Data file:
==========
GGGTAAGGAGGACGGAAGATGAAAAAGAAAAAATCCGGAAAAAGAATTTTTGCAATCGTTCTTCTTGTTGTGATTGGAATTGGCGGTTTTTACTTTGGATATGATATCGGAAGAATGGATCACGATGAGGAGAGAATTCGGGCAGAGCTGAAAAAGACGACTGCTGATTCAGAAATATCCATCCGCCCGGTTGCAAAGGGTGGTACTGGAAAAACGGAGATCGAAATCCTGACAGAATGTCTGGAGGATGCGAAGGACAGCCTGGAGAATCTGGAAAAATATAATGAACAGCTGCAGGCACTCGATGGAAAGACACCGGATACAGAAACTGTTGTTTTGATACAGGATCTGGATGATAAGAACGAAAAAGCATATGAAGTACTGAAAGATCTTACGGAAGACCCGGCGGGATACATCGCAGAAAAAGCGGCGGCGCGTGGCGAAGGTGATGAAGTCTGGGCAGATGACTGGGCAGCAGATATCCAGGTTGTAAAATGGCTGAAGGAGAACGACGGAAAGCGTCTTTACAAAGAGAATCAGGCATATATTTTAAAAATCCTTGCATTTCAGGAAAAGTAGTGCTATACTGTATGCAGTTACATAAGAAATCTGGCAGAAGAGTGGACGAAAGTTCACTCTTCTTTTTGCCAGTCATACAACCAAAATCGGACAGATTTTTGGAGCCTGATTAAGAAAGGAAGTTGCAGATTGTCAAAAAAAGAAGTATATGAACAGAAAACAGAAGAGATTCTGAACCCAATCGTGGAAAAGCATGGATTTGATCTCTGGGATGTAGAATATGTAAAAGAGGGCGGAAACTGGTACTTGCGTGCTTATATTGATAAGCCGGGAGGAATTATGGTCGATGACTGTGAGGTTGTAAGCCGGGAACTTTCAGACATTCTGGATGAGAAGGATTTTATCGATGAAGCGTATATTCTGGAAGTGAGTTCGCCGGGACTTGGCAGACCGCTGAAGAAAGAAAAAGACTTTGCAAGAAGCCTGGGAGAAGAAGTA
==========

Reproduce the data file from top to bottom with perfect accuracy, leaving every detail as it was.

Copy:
GGGTAAGGAGGACGGAAGATGAAAAAGAAAAAATCCGGAAAAAGAATTTTTGCAATCGTTCTTCTTGTTGTGATTGGAATTGGCGGTTTTTACTTTGGATATGATATCGGAAGAATGGATCACGATGAGGAGAGAATTCGGGCAGAGCTGAAAAAGACGACTGCTGATTCAGAAATATCCATCCGCCCGGTTGCAAAGGGTGGTACTGGAAAAACGGAGATCGAAATCCTGACAGAATGTCTGGAGGATGCGAAGGACAGCCTGGAGAATCTGGAAAAATATAATGAACAGCTGCAGGCACTCGATGGAAAGACACCGGATACAGAAACTGTTGTTTTGATACAGGATCTGGATGATAAGAACGAAAAAGCATATGAAGTACTGAAAGATCTTACGGAAGACCCGGCGGGATACATCGCAGAAAAAGCGGCGGCGCGTGGCGAAGGTGATGAAGTCTGGGCAGATGACTGGGCAGCAGATATCCAGGTTGTAAAATGGCTGAAGGAGAACGACGGAAAGCGTCTTTACAAAGAGAATCAGGCATATATTTTAAAAATCCTTGCATTTCAGGAAAAGTAGTGCTATACTGTATGCAGTTACATAAGAAATCTGGCAGAAGAGTGGACGAAAGTTCACTCTTCTTTTTGCCAGTCATACAACCAAAATCGGACAGATTTTTGGAGCCTGATTAAGAAAGGAAGTTGCAGATTGTCAAAAAAAGAAGTATATGAACAGAAAACAGAAGAGATTCTGAACCCAATCGTGGAAAAGCATGGATTTGATCTCTGGGATGTAGAATATGTAAAAGAGGGCGGAAACTGGTACTTGCGTGCTTATATTGATAAGCCGGGAGGAATTATGGTCGATGACTGTGAGGTTGTAAGCCGGGAACTTTCAGACATTCTGGATGAGAAGGATTTTATCGATGAAGCGTATATTCTGGAAGTGAGTTCGCCGGGACTTGGCAGACCGCTGAAGAAAGAAAAAGACTTTGCAAGAAGCCTGGGAGAAGAAGTA